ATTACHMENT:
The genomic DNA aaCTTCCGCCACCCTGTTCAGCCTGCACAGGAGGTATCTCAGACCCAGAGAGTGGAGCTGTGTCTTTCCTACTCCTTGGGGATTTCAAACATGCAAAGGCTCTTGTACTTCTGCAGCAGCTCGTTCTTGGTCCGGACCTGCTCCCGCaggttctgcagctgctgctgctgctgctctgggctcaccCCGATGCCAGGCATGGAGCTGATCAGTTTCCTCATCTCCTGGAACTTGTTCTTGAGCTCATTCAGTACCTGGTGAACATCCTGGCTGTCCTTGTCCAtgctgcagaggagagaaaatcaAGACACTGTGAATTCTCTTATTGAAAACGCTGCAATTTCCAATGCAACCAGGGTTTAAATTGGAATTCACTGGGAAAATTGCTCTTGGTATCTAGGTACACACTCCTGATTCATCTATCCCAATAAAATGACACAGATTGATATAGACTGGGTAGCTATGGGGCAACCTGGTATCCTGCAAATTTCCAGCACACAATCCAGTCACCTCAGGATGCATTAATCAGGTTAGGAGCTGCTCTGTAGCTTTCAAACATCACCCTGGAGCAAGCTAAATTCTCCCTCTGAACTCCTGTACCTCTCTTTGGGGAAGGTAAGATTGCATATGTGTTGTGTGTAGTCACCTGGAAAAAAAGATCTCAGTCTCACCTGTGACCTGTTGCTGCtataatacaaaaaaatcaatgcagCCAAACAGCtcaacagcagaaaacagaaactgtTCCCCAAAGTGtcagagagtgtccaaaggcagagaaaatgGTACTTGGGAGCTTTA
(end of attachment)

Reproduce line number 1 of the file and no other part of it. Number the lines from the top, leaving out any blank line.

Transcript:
The genomic DNA aaCTTCCGCCACCCTGTTCAGCCTGCACAGGAGGTATCTCAGACCCAGAGAGTGGAGCTGTGTCTTTCCTACTCCTTGGGGATTTCAAACATGCAAAGGCTCTTGTACTTCTGCAGCAGCTCGTTCTTGGTCCGGACCTGCTCCCGCaggttctgcagctgctgctgctgctgctctgggctcaccCCGATGCCAGGCATGGAGCTGATCAGTTTCCTCATCTCCTGGAACTTGTTCTTGAGCTCATTCAGTACCTGGTGAACATCCTGGCTGTCCTTGTCCAtgctgcagaggagagaaaatcaAGACACTGTGAATTCTCTTATTGAAAACGCTGCAATTTCCAATGCAACCAGGGTTTAAATTGGAATTCACTGGGAAAATTGCTCTTGGTATCTAGGTACACACTCCTGATTCATCTATCCCAATAAAATGACACAGATTGATATAGACTGGGTAGCTATGGGGCAACCTGGTATCCTGCAAATTTCCAGCACACAATCCAGTCACCTCAGGATGCATTAATCAGGTTAGGAGCTGCTCTGTAGCTTTCAAACATCACCCTGGAGCAAGCTAAATTCTCCCTCTGAACTCCTGTACCTCTCTTTGGGGAAGGTAAGATTGCATATGTGTTGTGTGTAGTCACCTGGAAAAAAAGATCTCAGTCTCACCTGTGACCTGTTGCTGCtataatacaaaaaaatcaatgcagCCAAACAGCtcaacagcagaaaacagaaactgtTCCCCAAAGTGtcagagagtgtccaaaggcagagaaaatgGTACTTGGGAGCTTTA